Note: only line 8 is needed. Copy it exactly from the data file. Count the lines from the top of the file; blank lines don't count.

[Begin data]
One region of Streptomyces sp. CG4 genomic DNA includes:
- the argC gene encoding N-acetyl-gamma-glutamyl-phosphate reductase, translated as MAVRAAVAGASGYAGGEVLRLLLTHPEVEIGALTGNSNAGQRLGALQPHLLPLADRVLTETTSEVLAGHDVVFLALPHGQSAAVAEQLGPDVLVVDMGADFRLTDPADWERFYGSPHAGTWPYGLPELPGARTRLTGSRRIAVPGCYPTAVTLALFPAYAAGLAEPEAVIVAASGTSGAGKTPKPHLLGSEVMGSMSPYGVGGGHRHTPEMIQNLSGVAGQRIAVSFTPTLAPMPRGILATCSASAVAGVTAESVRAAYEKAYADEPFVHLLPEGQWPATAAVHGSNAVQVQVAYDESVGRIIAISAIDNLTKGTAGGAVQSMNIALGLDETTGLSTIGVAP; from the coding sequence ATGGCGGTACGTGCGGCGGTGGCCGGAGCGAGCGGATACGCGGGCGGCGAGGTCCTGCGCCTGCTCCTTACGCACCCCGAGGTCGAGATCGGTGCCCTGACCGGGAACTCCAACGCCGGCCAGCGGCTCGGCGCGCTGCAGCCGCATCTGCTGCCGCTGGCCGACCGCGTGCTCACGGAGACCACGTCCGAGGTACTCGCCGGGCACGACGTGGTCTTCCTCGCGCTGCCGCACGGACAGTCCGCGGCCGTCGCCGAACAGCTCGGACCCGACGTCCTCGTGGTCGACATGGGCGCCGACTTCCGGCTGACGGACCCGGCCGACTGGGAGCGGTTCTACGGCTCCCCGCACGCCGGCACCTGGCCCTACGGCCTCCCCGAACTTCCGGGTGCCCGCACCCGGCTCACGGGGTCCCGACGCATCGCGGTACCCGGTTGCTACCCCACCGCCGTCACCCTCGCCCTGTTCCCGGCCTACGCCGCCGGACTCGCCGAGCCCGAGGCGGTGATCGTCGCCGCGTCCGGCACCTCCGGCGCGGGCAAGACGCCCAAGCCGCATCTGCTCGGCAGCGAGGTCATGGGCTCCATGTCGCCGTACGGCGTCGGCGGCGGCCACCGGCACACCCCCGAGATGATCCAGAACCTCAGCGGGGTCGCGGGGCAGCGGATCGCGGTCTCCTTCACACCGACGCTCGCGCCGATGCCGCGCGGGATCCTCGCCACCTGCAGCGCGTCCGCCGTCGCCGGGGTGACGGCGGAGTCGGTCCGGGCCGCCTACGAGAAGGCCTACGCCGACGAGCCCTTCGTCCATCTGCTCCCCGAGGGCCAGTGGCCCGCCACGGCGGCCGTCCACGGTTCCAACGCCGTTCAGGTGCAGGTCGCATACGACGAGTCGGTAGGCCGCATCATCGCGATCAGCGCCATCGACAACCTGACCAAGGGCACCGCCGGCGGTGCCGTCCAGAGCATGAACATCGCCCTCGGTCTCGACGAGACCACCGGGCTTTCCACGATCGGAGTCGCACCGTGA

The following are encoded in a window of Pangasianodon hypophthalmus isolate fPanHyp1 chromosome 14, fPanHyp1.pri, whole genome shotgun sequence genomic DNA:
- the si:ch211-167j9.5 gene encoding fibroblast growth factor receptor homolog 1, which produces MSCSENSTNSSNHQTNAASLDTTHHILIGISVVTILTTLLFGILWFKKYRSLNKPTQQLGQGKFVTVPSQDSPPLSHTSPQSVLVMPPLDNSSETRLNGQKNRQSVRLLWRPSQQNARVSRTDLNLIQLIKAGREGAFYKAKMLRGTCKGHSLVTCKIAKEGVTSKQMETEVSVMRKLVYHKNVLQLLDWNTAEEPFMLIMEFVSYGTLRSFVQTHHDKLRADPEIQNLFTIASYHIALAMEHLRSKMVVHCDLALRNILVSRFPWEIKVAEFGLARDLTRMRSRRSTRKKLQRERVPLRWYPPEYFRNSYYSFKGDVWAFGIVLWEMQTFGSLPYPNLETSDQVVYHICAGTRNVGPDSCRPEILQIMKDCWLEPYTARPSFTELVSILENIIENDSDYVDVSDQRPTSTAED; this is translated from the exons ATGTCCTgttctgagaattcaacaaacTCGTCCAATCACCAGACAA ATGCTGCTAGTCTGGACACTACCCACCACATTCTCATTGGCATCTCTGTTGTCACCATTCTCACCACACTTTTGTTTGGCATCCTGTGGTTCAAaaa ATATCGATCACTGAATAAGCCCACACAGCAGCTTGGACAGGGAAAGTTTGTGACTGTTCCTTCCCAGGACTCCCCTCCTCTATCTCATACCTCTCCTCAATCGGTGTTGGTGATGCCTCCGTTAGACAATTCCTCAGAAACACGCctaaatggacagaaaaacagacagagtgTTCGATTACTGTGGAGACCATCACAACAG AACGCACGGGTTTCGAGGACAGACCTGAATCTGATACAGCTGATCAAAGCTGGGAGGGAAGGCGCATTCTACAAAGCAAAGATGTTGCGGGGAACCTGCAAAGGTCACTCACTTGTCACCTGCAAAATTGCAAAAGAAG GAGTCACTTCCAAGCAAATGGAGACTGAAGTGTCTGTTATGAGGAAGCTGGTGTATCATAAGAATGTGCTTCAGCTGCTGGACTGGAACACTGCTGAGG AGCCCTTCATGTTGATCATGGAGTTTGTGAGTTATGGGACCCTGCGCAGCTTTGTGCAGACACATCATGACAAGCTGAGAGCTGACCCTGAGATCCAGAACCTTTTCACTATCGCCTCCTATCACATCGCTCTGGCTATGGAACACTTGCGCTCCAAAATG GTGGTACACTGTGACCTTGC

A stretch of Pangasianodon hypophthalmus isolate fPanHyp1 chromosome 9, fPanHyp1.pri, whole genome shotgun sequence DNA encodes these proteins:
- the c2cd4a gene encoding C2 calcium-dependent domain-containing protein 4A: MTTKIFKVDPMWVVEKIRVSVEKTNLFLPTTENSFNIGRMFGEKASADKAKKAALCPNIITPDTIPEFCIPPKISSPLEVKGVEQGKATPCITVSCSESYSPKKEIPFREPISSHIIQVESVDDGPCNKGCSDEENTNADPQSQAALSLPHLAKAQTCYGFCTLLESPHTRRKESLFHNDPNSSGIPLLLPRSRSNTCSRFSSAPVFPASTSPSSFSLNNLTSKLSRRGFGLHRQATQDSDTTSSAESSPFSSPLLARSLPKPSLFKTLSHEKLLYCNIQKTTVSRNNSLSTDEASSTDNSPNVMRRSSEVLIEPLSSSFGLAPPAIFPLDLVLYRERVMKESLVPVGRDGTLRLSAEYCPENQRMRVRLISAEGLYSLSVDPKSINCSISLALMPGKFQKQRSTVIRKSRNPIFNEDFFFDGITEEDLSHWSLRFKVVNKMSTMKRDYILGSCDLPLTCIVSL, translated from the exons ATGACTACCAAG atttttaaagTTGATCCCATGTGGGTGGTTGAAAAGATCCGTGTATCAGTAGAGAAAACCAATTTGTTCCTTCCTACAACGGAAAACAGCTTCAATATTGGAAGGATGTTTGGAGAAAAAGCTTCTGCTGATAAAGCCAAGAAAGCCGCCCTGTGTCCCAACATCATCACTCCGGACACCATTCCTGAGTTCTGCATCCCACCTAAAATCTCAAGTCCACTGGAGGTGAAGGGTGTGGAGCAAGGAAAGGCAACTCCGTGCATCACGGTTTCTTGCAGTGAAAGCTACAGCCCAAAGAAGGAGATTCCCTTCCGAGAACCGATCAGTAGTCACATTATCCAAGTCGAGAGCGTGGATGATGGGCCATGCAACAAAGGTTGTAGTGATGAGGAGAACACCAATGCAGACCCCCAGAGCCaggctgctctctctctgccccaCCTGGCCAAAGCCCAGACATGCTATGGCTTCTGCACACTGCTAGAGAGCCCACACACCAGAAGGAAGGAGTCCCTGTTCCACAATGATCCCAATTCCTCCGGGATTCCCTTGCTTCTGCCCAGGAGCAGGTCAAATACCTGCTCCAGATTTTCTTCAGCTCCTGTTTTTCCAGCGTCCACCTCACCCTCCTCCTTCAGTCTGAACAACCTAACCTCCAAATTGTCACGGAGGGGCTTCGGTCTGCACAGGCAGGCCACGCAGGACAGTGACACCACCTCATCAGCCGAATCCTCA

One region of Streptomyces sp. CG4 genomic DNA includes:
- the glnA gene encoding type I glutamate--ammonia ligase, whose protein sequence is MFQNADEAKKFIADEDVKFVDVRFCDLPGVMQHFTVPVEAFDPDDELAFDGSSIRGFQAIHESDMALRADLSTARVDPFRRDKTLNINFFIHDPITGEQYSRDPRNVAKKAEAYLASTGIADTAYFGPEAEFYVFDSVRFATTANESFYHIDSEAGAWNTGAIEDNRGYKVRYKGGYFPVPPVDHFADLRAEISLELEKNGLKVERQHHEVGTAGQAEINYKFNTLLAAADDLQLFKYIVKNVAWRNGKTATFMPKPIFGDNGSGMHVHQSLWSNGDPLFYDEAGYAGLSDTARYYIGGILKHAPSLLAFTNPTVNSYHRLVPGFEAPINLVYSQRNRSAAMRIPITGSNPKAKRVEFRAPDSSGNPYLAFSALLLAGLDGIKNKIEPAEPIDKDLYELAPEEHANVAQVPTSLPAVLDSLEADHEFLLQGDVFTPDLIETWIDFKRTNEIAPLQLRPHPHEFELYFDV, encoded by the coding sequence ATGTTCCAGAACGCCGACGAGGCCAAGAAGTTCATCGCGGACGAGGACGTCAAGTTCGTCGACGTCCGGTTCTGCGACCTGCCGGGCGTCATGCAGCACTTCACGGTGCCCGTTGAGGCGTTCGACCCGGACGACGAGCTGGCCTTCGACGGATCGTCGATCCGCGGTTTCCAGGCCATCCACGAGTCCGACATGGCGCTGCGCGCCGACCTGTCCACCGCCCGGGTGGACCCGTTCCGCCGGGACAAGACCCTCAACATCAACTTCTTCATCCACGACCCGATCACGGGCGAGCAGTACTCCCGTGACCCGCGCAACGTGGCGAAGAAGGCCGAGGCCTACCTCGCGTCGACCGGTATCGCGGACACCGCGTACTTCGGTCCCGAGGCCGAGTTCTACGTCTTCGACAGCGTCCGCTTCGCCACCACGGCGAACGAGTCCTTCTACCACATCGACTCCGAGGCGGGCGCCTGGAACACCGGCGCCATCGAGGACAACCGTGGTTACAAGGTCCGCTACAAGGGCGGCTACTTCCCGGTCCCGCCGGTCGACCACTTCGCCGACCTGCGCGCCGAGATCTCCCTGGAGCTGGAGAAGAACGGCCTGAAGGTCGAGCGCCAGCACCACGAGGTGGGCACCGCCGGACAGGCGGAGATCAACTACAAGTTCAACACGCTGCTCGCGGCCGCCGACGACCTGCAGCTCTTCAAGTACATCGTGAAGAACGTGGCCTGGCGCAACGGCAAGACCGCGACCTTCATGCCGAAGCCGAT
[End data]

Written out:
- the glnA gene encoding type I glutamate--ammonia ligase, whose protein sequence is MFQNADEAKKFIADEDVKFVDVRFCDLPGVMQHFTVPVEAFDPDDELAFDGSSIRGFQAIHESDMALRADLSTARVDPFRRDKTLNINFFIHDPITGEQYSRDPRNVAKKAEAYLASTGIADTAYFGPEAEFYVFDSVRFATTANESFYHIDSEAGAWNTGAIEDNRGYKVRYKGGYFPVPPVDHFADLRAEISLELEKNGLKVERQHHEVGTAGQAEINYKFNTLLAAADDLQLFKYIVKNVAWRNGKTATFMPKPIFGDNGSGMHVHQSLWSNGDPLFYDEAGYAGLSDTARYYIGGILKHAPSLLAFTNPTVNSYHRLVPGFEAPINLVYSQRNRSAAMRIPITGSNPKAKRVEFRAPDSSGNPYLAFSALLLAGLDGIKNKIEPAEPIDKDLYELAPEEHANVAQVPTSLPAVLDSLEADHEFLLQGDVFTPDLIETWIDFKRTNEIAPLQLRPHPHEFELYFDV, encoded by the coding sequence ATGTTCCAGAACGCCGACGAGGCCAAGAAGTTCATCGCGGACGAGGACGTCAAGTTCGTCGACGTCCGGTTCTGCGACCTGCCGGGCGTCATGCAGCACTTCACGGTGCCCGTTGAGGCGTTCGACCCGGACGACGAGCTGGCCTTCGACGGATCGTCGATCCGCGGTTTCCAGGCCATCCACGAGTCCGACATGGCGCTGCGCGCCGACCTGTCCACCGCCCGGGTGGACCCGTTCCGCCGGGACAAGACCCTCAACATCAACTTCTTCATCCACGACCCGATCACGGGCGAGCAGTACTCCCGTGACCCGCGCAACGTGGCGAAGAAGGCCGAGGCCTACCTCGCGTCGACCGGTATCGCGGACACCGCGTACTTCGGTCCCGAGGCCGAGTTCTACGTCTTCGACAGCGTCCGCTTCGCCACCACGGCGAACGAGTCCTTCTACCACATCGACTCCGAGGCGGGCGCCTGGAACACCGGCGCCATCGAGGACAACCGTGGTTACAAGGTCCGCTACAAGGGCGGCTACTTCCCGGTCCCGCCGGTCGACCACTTCGCCGACCTGCGCGCCGAGATCTCCCTGGAGCTGGAGAAGAACGGCCTGAAGGTCGAGCGCCAGCACCACGAGGTGGGCACCGCCGGACAGGCGGAGATCAACTACAAGTTCAACACGCTGCTCGCGGCCGCCGACGACCTGCAGCTCTTCAAGTACATCGTGAAGAACGTGGCCTGGCGCAACGGCAAGACCGCGACCTTCATGCCGAAGCCGAT